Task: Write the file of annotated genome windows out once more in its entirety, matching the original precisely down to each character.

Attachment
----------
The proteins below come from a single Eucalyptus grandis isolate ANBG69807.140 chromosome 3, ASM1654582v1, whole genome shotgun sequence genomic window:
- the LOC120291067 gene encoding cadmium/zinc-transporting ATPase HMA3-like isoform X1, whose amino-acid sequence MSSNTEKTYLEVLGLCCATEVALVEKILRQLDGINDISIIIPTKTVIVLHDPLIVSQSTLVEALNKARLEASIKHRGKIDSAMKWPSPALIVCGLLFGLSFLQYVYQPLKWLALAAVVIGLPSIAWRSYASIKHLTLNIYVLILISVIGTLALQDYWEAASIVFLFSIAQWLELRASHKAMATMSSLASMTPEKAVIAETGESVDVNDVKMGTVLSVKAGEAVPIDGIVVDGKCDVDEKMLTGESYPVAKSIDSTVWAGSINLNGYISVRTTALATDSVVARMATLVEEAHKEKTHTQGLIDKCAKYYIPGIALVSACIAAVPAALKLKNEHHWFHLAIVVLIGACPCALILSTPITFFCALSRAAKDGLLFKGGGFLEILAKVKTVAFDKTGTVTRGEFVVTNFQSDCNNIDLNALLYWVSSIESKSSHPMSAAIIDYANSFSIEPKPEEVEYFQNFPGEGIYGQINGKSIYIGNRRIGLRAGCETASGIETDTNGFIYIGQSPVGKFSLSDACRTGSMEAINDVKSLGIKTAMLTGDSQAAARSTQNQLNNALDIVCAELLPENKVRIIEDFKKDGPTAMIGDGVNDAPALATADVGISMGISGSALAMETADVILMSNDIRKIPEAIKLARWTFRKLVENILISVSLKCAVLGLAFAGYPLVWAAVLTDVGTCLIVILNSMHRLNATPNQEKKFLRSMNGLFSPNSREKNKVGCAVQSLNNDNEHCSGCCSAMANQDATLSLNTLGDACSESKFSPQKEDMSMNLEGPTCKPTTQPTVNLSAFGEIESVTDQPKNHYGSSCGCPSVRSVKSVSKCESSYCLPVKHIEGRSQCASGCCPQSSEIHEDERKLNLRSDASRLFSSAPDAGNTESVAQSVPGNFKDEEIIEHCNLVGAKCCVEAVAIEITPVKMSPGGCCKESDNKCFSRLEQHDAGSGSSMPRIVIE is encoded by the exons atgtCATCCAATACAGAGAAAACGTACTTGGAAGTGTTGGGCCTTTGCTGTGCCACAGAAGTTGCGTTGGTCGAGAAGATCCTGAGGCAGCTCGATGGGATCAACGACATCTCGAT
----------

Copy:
The proteins below come from a single Eucalyptus grandis isolate ANBG69807.140 chromosome 3, ASM1654582v1, whole genome shotgun sequence genomic window:
- the LOC120291067 gene encoding cadmium/zinc-transporting ATPase HMA3-like isoform X1, whose amino-acid sequence MSSNTEKTYLEVLGLCCATEVALVEKILRQLDGINDISIIIPTKTVIVLHDPLIVSQSTLVEALNKARLEASIKHRGKIDSAMKWPSPALIVCGLLFGLSFLQYVYQPLKWLALAAVVIGLPSIAWRSYASIKHLTLNIYVLILISVIGTLALQDYWEAASIVFLFSIAQWLELRASHKAMATMSSLASMTPEKAVIAETGESVDVNDVKMGTVLSVKAGEAVPIDGIVVDGKCDVDEKMLTGESYPVAKSIDSTVWAGSINLNGYISVRTTALATDSVVARMATLVEEAHKEKTHTQGLIDKCAKYYIPGIALVSACIAAVPAALKLKNEHHWFHLAIVVLIGACPCALILSTPITFFCALSRAAKDGLLFKGGGFLEILAKVKTVAFDKTGTVTRGEFVVTNFQSDCNNIDLNALLYWVSSIESKSSHPMSAAIIDYANSFSIEPKPEEVEYFQNFPGEGIYGQINGKSIYIGNRRIGLRAGCETASGIETDTNGFIYIGQSPVGKFSLSDACRTGSMEAINDVKSLGIKTAMLTGDSQAAARSTQNQLNNALDIVCAELLPENKVRIIEDFKKDGPTAMIGDGVNDAPALATADVGISMGISGSALAMETADVILMSNDIRKIPEAIKLARWTFRKLVENILISVSLKCAVLGLAFAGYPLVWAAVLTDVGTCLIVILNSMHRLNATPNQEKKFLRSMNGLFSPNSREKNKVGCAVQSLNNDNEHCSGCCSAMANQDATLSLNTLGDACSESKFSPQKEDMSMNLEGPTCKPTTQPTVNLSAFGEIESVTDQPKNHYGSSCGCPSVRSVKSVSKCESSYCLPVKHIEGRSQCASGCCPQSSEIHEDERKLNLRSDASRLFSSAPDAGNTESVAQSVPGNFKDEEIIEHCNLVGAKCCVEAVAIEITPVKMSPGGCCKESDNKCFSRLEQHDAGSGSSMPRIVIE is encoded by the exons atgtCATCCAATACAGAGAAAACGTACTTGGAAGTGTTGGGCCTTTGCTGTGCCACAGAAGTTGCGTTGGTCGAGAAGATCCTGAGGCAGCTCGATGGGATCAACGACATCTCGAT